S: WHO – https://bit.ly/2BH4Z2F (last access: 28 November 2018); PNAS – https://bit.ly/2PaDF06 (last access: 28 November 2018).
N: 1. 1940s: from trans- ‘across’ + Latin ferrum ‘iron’ + -in.
2. Protein (beta globulin) in blood plasma that transports iron from the tissues and bloodstream to the bone marrow, where it is reused in the formation of hemoglobin.
3. It can be found fixed to the surface of developing red blood cells, transferrin frees iron directly into the cell.
4. Human beings have 14 different types of transferrin, but all are believed to be determined at a single genetic locus. They are named by letters of the alphabet; the commonest is called C.
5. Low transferrin can impair hemoglobin production (since to make hemoglobin, you have to have iron) and so lead to anemia. Low transferrin can be due to poor production of transferrin by the liver (where it’s made) or excessive loss of transferrin through the kidneys into the urine. Many conditions including infection and malignancy can depress transferrin levels. The transferrin is abnormally high in iron deficiency anemia.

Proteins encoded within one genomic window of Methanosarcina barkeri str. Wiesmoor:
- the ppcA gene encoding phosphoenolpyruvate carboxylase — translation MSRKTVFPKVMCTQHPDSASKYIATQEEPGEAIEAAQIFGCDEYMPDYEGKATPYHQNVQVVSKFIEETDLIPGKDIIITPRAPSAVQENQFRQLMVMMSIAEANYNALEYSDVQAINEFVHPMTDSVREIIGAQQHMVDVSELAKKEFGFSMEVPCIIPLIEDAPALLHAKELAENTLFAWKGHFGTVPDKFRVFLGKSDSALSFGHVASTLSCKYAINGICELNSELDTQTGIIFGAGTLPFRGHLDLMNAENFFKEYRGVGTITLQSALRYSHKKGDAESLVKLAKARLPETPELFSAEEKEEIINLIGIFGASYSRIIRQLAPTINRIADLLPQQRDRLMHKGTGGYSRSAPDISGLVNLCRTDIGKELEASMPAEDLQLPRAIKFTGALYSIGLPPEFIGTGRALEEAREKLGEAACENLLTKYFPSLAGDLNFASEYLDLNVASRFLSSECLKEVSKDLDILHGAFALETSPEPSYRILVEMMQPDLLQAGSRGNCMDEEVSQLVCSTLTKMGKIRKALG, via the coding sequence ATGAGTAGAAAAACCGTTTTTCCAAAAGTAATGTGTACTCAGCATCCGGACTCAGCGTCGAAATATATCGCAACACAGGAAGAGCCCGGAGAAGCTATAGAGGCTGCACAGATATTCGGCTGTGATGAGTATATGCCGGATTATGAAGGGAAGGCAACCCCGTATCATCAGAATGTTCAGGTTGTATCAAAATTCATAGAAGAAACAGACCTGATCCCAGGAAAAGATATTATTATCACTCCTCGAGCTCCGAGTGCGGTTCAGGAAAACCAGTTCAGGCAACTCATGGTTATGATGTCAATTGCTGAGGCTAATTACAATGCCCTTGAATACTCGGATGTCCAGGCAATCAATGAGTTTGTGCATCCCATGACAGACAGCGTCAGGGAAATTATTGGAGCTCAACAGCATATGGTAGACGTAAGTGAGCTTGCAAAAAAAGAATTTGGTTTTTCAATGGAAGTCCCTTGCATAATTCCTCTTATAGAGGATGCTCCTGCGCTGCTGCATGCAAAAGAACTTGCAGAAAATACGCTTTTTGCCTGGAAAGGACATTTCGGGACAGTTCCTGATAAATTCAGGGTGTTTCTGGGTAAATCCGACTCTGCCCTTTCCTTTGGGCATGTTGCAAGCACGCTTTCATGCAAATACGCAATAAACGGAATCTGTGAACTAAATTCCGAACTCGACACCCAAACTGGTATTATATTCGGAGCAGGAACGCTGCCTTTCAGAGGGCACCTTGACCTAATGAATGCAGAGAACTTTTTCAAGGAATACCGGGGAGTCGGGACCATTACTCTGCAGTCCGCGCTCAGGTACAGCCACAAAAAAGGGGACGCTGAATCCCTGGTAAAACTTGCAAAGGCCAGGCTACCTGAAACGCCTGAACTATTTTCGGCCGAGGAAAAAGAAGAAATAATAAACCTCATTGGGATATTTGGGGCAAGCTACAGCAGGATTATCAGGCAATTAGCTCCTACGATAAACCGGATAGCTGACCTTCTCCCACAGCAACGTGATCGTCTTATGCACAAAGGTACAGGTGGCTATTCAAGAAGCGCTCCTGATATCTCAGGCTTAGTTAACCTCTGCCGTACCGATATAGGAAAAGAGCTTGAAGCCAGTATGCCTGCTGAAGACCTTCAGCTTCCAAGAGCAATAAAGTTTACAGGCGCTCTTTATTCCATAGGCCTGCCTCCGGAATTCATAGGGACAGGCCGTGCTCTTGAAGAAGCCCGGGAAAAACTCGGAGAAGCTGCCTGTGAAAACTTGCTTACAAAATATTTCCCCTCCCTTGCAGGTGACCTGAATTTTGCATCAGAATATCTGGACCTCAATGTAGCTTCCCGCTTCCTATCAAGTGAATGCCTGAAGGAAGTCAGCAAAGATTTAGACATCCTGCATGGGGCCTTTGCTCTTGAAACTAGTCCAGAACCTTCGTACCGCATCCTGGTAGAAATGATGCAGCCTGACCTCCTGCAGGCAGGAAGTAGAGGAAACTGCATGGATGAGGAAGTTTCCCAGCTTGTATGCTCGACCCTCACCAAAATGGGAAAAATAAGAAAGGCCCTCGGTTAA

6. Hereditary absence of transferrin is called atransferrinemia. It is characterized by anemia and hemosiderosis (iron deposition) in the heart and liver. The iron damage to the heart can lead to heart failure. The anemia is typically microcytic and hypochromic (the red blood cells are abnormally small and pale). The disease is inherited as an autosomal recessive trait. It is due to mutation of both of a person’s transferrin genes. Atransferrinemia can be effectively treated by plasma infusions of transferrin.
S: 1.OD – https://bit.ly/2zwNDnR (last access: 28 November 2018). 2 to 4. EncBrit –https://bit.ly/2QojMYp (last access: 28 November 2018). 5 & 6. MN – https://bit.ly/2Pa6t8Y (last access: 28 November 2018).
S: TERMIUM PLUS – https://bit.ly/2BIdACk (last access: 28 November 2018)